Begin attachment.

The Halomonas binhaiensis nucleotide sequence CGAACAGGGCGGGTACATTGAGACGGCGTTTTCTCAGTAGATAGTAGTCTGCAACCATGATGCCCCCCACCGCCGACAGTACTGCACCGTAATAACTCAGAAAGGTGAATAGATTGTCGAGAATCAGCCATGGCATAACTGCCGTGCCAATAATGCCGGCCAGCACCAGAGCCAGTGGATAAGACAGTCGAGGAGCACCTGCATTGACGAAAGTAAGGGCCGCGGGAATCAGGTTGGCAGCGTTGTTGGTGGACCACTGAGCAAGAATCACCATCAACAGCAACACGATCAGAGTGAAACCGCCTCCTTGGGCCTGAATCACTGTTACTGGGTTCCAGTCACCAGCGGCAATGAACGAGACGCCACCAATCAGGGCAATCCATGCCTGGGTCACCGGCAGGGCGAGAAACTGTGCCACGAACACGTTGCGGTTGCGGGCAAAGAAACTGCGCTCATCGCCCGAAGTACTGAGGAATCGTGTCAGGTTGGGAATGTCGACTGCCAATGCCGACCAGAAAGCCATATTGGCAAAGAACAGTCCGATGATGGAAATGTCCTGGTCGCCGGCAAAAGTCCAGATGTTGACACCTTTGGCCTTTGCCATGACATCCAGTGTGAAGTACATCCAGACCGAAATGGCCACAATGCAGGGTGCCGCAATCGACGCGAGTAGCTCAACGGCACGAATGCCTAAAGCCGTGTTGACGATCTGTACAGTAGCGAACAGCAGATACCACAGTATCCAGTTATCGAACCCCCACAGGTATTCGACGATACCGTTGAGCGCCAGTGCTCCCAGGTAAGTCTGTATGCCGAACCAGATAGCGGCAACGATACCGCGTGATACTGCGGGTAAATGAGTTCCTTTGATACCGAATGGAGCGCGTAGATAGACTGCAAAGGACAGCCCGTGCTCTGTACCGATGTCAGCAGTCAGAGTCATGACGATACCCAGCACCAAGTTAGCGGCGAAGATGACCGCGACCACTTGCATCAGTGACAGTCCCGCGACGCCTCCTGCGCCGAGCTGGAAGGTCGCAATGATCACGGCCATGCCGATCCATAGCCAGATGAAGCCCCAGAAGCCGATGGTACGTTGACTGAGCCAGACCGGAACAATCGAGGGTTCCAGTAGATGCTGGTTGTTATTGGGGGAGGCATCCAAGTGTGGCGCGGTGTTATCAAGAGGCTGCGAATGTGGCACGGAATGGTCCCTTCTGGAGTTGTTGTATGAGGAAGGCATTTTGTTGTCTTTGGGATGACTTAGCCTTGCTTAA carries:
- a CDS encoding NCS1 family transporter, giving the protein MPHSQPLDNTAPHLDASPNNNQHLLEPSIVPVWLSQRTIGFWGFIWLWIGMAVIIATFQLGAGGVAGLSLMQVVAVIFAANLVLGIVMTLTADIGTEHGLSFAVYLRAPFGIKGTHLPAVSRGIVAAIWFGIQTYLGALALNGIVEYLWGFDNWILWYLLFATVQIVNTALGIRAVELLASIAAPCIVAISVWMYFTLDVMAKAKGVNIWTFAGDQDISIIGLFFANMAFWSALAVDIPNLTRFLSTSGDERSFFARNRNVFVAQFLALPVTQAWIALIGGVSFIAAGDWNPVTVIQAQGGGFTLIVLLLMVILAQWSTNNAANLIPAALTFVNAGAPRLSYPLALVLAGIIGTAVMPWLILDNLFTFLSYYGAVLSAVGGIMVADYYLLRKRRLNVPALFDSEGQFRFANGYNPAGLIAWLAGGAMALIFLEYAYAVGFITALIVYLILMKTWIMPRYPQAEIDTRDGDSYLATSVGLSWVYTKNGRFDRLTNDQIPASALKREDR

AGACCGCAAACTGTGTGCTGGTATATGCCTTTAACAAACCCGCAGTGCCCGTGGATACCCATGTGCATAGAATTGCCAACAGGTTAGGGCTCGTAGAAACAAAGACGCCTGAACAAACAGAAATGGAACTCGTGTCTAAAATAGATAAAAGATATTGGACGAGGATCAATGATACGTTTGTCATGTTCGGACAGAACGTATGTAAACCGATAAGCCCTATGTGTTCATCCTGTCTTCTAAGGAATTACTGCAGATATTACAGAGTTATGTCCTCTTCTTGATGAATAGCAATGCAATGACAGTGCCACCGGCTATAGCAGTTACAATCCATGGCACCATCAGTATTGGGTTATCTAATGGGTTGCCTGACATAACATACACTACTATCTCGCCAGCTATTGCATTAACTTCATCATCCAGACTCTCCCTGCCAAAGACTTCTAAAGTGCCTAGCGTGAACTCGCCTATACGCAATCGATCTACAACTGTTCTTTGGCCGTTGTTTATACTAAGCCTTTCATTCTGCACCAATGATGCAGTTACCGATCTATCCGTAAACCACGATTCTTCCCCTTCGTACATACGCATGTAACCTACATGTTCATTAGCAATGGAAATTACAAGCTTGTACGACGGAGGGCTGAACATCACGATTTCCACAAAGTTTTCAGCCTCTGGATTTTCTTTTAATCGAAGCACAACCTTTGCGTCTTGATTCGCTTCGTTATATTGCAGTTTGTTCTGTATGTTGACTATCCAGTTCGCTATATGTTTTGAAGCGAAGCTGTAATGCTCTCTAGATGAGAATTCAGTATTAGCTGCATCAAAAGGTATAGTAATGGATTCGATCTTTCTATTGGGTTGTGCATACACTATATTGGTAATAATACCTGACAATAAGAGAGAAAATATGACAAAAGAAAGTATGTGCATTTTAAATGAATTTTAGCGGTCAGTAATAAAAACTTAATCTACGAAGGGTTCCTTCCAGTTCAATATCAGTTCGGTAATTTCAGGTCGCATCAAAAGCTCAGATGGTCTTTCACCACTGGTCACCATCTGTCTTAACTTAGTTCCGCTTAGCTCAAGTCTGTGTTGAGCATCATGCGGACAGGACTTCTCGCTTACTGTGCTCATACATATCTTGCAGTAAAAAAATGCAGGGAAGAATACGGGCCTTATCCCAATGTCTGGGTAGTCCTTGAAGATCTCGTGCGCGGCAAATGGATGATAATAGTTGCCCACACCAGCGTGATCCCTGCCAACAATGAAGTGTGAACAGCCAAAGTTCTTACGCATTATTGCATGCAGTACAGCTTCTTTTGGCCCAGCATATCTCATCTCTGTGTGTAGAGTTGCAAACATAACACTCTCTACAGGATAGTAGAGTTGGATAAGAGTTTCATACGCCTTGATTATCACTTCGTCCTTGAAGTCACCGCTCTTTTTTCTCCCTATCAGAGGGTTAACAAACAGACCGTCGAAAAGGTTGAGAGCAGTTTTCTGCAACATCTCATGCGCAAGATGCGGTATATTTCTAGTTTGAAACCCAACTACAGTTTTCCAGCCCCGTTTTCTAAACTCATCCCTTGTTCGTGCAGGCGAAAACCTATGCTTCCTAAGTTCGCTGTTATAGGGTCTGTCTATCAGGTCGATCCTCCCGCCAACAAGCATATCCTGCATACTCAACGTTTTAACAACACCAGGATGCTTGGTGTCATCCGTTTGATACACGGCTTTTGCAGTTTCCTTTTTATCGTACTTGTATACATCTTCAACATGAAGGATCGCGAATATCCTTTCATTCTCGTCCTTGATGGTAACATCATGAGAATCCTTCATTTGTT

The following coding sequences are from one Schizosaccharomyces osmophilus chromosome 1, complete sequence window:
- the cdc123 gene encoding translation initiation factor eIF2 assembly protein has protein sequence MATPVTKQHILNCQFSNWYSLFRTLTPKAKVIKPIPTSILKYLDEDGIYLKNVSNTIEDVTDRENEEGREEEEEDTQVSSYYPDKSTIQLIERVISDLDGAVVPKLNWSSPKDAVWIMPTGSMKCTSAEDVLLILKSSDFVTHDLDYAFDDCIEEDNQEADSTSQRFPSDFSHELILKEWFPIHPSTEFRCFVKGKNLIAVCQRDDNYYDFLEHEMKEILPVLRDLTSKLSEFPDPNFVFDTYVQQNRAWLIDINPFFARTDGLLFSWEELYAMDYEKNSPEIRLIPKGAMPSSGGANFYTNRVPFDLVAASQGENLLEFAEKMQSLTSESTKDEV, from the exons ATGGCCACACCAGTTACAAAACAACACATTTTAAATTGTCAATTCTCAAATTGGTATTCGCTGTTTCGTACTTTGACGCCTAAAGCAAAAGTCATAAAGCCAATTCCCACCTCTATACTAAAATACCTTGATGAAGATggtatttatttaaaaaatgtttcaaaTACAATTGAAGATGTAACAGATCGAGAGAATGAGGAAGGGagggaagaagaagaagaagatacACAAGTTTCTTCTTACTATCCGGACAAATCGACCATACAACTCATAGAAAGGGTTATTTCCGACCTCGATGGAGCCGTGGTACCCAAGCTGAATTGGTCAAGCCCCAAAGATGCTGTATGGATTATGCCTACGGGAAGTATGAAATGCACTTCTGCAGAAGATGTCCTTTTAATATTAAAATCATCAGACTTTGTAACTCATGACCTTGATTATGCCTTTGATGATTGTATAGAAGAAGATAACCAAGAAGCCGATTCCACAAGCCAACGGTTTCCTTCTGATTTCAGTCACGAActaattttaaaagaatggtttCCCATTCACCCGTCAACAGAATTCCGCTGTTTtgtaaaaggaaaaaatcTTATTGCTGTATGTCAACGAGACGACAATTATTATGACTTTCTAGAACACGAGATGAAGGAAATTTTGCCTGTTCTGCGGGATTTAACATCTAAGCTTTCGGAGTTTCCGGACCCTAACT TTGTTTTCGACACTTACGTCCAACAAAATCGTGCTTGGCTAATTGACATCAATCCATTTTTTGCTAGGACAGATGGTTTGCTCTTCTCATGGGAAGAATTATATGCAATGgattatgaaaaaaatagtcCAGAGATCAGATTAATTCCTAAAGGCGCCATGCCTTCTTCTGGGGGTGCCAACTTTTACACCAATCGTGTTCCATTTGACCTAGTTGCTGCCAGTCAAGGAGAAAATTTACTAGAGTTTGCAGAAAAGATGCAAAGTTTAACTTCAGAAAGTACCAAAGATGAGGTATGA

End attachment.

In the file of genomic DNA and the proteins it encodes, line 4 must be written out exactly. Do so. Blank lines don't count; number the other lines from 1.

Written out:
The following coding sequences are from one Schizosaccharomyces osmophilus chromosome 1, complete sequence window: